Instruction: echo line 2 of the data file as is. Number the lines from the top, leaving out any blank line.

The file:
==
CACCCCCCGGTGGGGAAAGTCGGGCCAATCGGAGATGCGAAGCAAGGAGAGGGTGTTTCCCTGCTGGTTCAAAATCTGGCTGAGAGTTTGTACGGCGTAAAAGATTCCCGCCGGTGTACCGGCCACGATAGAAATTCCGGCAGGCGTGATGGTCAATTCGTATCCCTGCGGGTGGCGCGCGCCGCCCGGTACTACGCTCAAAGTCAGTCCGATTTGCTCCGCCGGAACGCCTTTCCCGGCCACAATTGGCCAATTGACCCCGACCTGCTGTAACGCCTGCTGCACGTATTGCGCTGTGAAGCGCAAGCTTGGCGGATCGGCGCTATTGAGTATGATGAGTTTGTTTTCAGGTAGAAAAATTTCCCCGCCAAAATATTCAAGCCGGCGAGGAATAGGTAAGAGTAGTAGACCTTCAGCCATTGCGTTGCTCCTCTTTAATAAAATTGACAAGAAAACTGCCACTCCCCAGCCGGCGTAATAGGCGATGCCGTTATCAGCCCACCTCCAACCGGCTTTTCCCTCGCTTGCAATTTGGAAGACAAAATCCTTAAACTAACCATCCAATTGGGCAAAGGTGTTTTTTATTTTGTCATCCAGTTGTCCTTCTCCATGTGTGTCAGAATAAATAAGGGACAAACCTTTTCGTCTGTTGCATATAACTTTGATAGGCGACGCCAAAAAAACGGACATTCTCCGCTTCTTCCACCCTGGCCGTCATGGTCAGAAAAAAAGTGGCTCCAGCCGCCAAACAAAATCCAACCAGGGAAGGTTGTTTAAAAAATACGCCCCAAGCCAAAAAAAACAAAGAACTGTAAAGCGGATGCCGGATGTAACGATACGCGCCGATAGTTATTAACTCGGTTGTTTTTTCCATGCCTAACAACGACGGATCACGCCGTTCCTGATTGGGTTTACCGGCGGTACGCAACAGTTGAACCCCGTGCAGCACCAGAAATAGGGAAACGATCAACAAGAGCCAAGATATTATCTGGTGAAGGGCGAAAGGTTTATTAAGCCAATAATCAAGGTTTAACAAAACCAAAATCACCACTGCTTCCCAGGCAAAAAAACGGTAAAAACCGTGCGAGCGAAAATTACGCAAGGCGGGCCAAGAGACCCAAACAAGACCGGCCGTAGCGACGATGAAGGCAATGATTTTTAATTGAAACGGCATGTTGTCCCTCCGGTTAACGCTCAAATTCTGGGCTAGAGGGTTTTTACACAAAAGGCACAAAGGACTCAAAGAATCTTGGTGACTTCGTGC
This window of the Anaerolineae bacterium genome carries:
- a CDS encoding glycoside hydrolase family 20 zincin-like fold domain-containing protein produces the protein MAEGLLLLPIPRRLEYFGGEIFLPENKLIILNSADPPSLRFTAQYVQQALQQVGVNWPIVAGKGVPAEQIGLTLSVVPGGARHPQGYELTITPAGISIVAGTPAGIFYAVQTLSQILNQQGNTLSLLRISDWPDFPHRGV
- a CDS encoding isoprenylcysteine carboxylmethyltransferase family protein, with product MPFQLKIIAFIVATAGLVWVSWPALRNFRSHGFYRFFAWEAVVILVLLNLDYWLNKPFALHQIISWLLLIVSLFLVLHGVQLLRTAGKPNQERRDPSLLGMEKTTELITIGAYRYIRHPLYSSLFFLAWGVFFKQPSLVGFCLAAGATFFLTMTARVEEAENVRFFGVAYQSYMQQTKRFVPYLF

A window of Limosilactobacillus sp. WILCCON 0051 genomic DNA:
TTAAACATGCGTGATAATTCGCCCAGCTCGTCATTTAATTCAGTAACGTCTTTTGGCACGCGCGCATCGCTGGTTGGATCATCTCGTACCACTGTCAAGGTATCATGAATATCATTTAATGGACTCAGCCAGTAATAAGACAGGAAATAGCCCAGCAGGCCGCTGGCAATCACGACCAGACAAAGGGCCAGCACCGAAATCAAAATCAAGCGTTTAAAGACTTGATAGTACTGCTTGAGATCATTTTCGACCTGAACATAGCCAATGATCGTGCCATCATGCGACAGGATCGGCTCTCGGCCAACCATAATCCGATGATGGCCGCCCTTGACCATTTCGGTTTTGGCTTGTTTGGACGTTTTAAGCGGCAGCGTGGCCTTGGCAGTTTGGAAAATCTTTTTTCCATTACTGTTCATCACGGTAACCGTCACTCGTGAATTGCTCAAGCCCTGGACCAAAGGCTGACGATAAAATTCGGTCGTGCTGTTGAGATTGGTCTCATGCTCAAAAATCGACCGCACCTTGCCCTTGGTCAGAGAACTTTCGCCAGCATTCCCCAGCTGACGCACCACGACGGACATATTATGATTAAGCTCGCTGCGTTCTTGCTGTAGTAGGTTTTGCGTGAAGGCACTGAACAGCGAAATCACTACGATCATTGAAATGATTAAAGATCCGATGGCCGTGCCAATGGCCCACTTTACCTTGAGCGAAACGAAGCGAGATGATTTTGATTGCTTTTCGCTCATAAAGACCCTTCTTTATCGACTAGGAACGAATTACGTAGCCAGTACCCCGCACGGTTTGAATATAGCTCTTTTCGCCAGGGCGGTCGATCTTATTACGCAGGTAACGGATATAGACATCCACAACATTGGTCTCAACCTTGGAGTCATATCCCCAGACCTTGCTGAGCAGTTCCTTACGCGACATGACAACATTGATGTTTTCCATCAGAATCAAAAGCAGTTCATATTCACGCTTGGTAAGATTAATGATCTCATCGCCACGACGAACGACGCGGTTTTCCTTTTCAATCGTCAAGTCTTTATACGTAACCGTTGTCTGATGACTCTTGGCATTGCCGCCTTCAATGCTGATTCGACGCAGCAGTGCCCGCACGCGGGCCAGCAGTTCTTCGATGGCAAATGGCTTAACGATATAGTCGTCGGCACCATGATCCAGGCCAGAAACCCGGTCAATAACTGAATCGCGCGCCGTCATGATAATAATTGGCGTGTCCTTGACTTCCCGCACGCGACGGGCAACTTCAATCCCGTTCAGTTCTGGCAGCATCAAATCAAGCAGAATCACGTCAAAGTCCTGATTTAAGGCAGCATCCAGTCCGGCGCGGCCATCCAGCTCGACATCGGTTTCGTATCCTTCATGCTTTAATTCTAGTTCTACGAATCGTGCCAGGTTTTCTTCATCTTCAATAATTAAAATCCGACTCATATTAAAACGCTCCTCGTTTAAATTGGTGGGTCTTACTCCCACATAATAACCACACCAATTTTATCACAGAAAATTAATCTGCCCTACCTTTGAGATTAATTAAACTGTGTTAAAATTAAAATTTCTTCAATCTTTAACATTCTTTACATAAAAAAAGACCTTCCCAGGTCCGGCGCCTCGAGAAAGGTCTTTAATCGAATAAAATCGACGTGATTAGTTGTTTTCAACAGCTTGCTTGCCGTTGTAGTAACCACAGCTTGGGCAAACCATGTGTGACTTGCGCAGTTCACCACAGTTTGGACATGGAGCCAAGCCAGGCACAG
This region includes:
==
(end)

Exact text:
This window of the Anaerolineae bacterium genome carries: